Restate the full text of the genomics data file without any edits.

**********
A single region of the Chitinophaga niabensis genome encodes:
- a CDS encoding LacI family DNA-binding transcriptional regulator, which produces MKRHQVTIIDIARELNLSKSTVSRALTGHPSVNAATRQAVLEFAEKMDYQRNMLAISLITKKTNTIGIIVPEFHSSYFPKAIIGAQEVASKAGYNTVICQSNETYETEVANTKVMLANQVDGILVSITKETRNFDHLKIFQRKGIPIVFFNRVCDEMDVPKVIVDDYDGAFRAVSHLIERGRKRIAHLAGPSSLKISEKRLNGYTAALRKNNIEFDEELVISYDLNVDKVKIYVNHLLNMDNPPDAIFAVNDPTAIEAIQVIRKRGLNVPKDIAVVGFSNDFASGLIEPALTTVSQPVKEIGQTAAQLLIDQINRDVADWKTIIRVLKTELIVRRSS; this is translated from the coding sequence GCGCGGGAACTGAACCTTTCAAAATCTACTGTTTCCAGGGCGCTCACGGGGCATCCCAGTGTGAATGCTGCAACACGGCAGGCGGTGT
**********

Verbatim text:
A single region of the Chitinophaga niabensis genome encodes:
- a CDS encoding LacI family DNA-binding transcriptional regulator, which produces MKRHQVTIIDIARELNLSKSTVSRALTGHPSVNAATRQAVLEFAEKMDYQRNMLAISLITKKTNTIGIIVPEFHSSYFPKAIIGAQEVASKAGYNTVICQSNETYETEVANTKVMLANQVDGILVSITKETRNFDHLKIFQRKGIPIVFFNRVCDEMDVPKVIVDDYDGAFRAVSHLIERGRKRIAHLAGPSSLKISEKRLNGYTAALRKNNIEFDEELVISYDLNVDKVKIYVNHLLNMDNPPDAIFAVNDPTAIEAIQVIRKRGLNVPKDIAVVGFSNDFASGLIEPALTTVSQPVKEIGQTAAQLLIDQINRDVADWKTIIRVLKTELIVRRSS; this is translated from the coding sequence GCGCGGGAACTGAACCTTTCAAAATCTACTGTTTCCAGGGCGCTCACGGGGCATCCCAGTGTGAATGCTGCAACACGGCAGGCGGTGT